IT WAS first billed as a stable block and has survived numerous planning battles with Basildon Council, but now its owner has finally revealed his four-bedroom detached home is just that.

Tommy Saunders, 41, who owns the property off London Road, Wickford, claimed throughout legal battles with the council it was built to house four horses.

However, his planning agents now say it is a house and they hope to have it officially authorised as a home through a planning loophole which sometimes allows houses to remain if the local authority has failed to take action against the owner for four years.

Mr Saunders, from Oak Lane, Crays Hill, paid just £5,000 for the land, but similar authorised properties nearby fetch around £300,000 to £400,000, according to property website Zoopla.

A statement by his planning agent, Raymond Stemp, said: “Having been used for a limited time for keeping horses, the original intention, it has been renovated to provide a four-bedroom dwelling.”



Plush: Tommy Saunders admits the "stable block" is a home 

The council has tried a number of times to force its demolition, but Mr Saunders convinced two planning inspectors it was not a residence, after appealing enforcement orders.

The Echo can also reveal the council got the green light to demolish the property’s ornamental external walls, most of the drive and a fuel oil tank and oilfired boiler more than four years ago, but failed to take action.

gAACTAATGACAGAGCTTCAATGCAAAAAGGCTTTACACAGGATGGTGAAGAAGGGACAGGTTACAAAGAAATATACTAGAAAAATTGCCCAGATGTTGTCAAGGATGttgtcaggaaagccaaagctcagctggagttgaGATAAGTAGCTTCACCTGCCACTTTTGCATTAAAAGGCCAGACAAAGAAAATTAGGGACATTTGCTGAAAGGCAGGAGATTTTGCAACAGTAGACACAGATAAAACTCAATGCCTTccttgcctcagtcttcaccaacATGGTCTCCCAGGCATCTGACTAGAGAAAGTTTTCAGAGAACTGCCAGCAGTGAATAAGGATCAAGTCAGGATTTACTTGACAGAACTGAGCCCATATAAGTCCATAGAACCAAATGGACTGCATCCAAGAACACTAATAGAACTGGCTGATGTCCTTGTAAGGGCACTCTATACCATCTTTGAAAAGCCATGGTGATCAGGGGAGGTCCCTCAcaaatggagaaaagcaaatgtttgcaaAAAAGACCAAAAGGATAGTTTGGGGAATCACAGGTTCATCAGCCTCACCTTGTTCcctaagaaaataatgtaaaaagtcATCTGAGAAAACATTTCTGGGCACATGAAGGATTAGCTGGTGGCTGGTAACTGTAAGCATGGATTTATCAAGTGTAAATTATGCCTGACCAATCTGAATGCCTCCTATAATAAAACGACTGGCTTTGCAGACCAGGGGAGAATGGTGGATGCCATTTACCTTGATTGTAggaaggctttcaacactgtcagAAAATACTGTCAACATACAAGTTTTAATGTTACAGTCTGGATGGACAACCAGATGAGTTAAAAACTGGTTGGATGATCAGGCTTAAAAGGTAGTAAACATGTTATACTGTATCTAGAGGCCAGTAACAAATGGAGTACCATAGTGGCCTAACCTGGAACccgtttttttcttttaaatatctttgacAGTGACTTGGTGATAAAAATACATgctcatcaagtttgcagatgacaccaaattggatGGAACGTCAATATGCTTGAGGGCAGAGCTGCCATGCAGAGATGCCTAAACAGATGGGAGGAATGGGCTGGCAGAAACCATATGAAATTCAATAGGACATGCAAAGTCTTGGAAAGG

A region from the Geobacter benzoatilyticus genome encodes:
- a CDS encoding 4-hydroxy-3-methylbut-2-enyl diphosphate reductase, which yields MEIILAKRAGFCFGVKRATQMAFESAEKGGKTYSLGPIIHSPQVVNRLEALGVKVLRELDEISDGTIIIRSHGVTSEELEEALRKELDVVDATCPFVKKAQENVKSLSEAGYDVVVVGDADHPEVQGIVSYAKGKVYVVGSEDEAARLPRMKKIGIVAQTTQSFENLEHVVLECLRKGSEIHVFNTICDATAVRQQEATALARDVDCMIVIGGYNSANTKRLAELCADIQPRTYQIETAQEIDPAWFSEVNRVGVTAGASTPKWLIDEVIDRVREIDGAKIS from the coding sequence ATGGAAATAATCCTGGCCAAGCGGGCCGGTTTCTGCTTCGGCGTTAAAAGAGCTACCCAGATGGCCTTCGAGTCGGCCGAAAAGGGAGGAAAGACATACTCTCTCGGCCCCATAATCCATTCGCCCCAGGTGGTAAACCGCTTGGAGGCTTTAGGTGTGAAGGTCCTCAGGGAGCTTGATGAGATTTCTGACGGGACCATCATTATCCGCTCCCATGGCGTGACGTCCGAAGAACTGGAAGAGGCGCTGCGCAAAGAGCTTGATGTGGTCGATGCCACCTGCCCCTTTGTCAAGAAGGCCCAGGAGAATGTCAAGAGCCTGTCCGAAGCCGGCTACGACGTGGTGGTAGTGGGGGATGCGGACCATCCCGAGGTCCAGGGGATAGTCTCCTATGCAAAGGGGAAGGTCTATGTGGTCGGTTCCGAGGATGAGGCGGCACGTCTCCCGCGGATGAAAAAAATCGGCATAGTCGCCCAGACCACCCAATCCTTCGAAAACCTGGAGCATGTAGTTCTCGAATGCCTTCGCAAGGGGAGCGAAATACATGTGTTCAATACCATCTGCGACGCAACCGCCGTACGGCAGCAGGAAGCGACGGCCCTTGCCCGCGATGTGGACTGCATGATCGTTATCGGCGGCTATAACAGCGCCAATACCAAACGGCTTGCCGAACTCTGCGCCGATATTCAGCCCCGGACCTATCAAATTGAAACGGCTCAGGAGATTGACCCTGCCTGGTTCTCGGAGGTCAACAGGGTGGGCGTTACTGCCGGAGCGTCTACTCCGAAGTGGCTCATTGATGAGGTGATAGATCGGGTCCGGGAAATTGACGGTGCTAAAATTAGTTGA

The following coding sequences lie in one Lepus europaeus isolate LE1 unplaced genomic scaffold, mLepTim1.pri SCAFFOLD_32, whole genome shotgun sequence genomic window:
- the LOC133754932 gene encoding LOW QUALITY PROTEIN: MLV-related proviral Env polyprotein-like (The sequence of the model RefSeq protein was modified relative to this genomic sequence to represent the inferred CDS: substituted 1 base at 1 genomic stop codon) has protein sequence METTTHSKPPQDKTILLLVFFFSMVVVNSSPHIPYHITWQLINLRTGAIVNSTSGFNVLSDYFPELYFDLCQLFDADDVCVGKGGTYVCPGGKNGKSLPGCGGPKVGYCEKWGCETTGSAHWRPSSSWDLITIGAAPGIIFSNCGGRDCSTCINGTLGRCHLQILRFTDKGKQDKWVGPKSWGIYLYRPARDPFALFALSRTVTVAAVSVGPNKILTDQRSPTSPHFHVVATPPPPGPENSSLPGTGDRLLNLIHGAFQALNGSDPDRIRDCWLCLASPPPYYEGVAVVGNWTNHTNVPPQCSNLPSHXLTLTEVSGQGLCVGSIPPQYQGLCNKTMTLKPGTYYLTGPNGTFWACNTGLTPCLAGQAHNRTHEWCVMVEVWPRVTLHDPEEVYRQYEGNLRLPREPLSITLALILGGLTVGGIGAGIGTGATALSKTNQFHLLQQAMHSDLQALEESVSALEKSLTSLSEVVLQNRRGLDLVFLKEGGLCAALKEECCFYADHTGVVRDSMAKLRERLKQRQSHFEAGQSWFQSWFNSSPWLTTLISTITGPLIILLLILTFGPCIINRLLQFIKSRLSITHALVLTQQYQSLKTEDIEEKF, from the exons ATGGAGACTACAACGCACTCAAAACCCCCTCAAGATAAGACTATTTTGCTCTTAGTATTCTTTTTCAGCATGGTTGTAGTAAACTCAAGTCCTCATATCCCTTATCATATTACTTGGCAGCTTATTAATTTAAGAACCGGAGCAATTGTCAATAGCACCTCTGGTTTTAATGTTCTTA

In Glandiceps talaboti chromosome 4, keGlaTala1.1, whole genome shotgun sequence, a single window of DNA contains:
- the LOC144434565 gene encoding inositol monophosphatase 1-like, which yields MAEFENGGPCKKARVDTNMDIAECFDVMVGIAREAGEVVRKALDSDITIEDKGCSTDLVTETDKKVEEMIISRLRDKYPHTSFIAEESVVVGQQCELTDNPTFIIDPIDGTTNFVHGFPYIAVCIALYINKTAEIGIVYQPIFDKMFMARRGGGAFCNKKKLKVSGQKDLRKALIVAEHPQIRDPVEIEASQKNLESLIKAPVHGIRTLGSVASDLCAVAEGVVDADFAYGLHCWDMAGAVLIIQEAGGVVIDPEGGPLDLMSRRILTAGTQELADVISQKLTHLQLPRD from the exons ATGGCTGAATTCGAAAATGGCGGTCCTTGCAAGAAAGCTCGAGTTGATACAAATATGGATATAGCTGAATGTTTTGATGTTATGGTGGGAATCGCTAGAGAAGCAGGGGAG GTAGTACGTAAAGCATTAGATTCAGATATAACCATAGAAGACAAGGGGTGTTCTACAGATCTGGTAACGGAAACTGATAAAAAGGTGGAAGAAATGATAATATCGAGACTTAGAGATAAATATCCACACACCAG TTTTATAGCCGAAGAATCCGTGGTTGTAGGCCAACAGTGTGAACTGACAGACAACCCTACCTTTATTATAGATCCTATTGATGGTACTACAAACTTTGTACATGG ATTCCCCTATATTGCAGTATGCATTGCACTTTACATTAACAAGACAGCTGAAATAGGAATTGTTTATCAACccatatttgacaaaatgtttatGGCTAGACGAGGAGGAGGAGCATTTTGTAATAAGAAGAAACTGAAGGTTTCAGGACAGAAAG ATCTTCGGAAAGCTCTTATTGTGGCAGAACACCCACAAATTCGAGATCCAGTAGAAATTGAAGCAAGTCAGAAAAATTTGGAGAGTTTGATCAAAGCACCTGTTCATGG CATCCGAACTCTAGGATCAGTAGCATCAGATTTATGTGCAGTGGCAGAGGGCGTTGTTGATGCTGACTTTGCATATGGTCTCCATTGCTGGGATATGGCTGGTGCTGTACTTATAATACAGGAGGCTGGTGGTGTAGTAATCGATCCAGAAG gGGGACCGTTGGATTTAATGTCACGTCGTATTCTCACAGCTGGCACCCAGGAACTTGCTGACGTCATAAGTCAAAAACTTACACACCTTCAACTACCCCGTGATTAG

A resident from Crays Hill, who was refused planning permission for an extension and who would not be named, said: “I can’t believe the council didn’t enforced demolition of the walls and boiler.

"If they had, perhaps no one would move in. You can’t even get an extension normally without the council coming down on you.”

Now Mr Saunders and his agent Mr Stemp are revealing all manner of developments that have taken place at the property as part of their case to have it authorised.

This includes a new kitchen and two bathrooms being added and even a tenant moving in during 2009.


Then and now: The building as it was in 2007 when Mr Saunders insisted it was for horses

During a 2008 planning appeal his then agent Russell Forde argued the “stables” was an essential facility for sport and recreation and having a bathroom and kitchen upstairs did not “change its nature”.

However, the latest statement from Mr Stemp said: “John Anderson, the occupier, while not paying rent, did carry out home improvements including installing a kitchen. In late 2009 Mr Anderson was clearly occupying the building as a residential property, using it for correspondence.”

Utility bills and documents, including a 2011 magistrates' court summons for Mr Anderson for an alleged driving offence, have been submitted as evidence.

A council spokesman said knocking down walls and the oil tank may not have stopped the use as a house.

He said: “It is obscured by an established hedgerow, two-metre high solid fence and locked gates.

After the appeal council officers were unable to justify gaining access because no further complaints were received.

“Enforcement of planning is discretionary. The council has not pursued action for minor requirements as this would not have dealt with residential use.

“The conversion of the ground floor into residential in 2009, as claimed, was not detected by officers or reported, and therefore no further investigation was pursued.”

The Echo tried to contact Mr Saunders through Mr Stemp and two addresses he used, but got no response.